It will occasionally display the word “Pictures” in a matching typeface to the script-style wordmark. However, this element doesn’t appear on all of the company’s visual assets. 

Additionally, the color of the Paramount logo can vary depending on where it’s shown. Usually, the company uses a contrasting color based on the background for the introduction of a film. The star elements are also frequently animated. 

The Paramount logo: Fonts and colors

The Paramount logo is by far one of the most recognizable emblems from movie history. Although aspects of the emblem have varied over the years, adapting to suit different movie title screens and eras, the iconic Paramount mountain and stars seem to be a consistent part of the brand’s identity. 

Today, the mountain in the Paramount logo symbolizes not only the strength and endurance of the brand but also, its amazing history in the film landscape. Similarly, the stars in the design are representative of the company’s heritage, but they also depict excellence and exploration. 

If you’d like to take a closer look at the Paramount logo, you can find some useful resources listed here:

As mentioned above, the Paramount logo colors used in branding and marketing assets today can vary depending on a number of factors. The design has been created in a wide range of different shades, from yellow and gold to red and green. 

However, the core Paramount logo color palette usually features a combination of bright blue and white.

The hex code for the iconic blue shade is similar to #0064FF. This eye-catching shade tends to appear on most official representations of the Paramount emblem. 

What font does the Paramount logo use?

The Paramount logo font has always been a relatively decorative, script-style typeface, similar to traditional handwriting. The typography has been updated and refined throughout the years to make it more legible and cleaner for fans of the movie landscape.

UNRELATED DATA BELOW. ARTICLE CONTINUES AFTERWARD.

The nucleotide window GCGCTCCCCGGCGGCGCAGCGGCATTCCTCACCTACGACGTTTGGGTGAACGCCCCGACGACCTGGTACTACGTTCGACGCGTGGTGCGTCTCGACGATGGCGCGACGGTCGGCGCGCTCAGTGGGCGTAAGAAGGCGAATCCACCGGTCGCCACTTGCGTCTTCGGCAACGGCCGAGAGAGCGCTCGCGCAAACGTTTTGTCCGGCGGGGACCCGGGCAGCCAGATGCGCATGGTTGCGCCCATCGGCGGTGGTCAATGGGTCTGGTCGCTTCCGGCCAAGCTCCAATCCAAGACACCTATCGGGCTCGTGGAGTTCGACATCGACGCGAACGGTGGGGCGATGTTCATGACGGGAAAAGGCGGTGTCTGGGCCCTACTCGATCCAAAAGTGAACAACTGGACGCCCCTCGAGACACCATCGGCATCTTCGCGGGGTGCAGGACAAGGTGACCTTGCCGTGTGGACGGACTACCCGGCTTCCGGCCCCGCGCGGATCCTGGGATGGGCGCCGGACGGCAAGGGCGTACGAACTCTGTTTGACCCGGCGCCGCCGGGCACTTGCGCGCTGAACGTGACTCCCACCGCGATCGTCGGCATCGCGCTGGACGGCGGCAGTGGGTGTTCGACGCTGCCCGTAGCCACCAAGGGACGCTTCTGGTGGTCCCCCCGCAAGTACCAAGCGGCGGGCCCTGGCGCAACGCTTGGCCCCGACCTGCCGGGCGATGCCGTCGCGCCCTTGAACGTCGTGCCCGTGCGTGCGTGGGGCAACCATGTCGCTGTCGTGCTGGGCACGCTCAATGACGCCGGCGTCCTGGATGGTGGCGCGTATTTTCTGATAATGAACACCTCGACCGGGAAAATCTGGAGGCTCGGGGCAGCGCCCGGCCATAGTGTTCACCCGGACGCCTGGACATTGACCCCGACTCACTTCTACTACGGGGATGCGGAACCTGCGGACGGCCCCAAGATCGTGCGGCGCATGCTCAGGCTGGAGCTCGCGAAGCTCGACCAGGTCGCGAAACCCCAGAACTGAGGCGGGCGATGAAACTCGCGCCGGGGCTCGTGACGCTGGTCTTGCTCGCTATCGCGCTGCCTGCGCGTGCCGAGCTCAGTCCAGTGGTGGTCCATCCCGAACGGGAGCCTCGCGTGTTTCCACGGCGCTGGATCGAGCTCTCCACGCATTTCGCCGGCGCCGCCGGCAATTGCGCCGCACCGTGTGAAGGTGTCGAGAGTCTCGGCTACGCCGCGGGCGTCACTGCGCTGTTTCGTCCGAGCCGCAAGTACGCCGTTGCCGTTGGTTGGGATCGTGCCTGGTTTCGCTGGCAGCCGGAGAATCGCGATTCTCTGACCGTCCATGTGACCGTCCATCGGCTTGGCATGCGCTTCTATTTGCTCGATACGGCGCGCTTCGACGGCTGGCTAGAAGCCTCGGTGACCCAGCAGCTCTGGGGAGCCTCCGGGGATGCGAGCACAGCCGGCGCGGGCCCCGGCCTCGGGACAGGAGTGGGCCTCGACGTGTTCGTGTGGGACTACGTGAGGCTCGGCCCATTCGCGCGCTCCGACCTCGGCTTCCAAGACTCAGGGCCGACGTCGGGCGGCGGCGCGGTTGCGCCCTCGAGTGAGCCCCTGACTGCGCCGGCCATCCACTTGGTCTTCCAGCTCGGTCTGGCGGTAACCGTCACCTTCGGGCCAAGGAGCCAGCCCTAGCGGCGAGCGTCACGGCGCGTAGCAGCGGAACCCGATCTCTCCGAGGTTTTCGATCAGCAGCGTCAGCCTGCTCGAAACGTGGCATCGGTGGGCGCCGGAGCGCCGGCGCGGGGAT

Today, the Paramount logo is still unique to the brand, but it’s similar to the Edwardian Script Alt bold font. Some designers also compare the logo font to the Peak sans collection of typefaces. 

Looking back at Paramount logo history, we can see how the iconic emblem became an eye-catching and recognizable symbol of movie history. Today, people all over the globe are familiar with this phenomenal logo in all its unique forms. 

While aspects of the logo can vary from one movie to the next, the Paramount logo has almost consistently used two core components in all of its designs – a selection of five-pointed stars, and a hand-drawn image of a mountain.

Fabrik: A branding agency for our times.

Stephen Peate
Creative director
Stephen Peate
Creative director
As Fabrik’s creative director, Stephen oversees complex branding programmes. He advises our clients on their tone of voice, creates logos and visual identities and crafts names for companies, products and services. Writing for Brand Fabrik Stephen reflects his love for logo design and visual identity.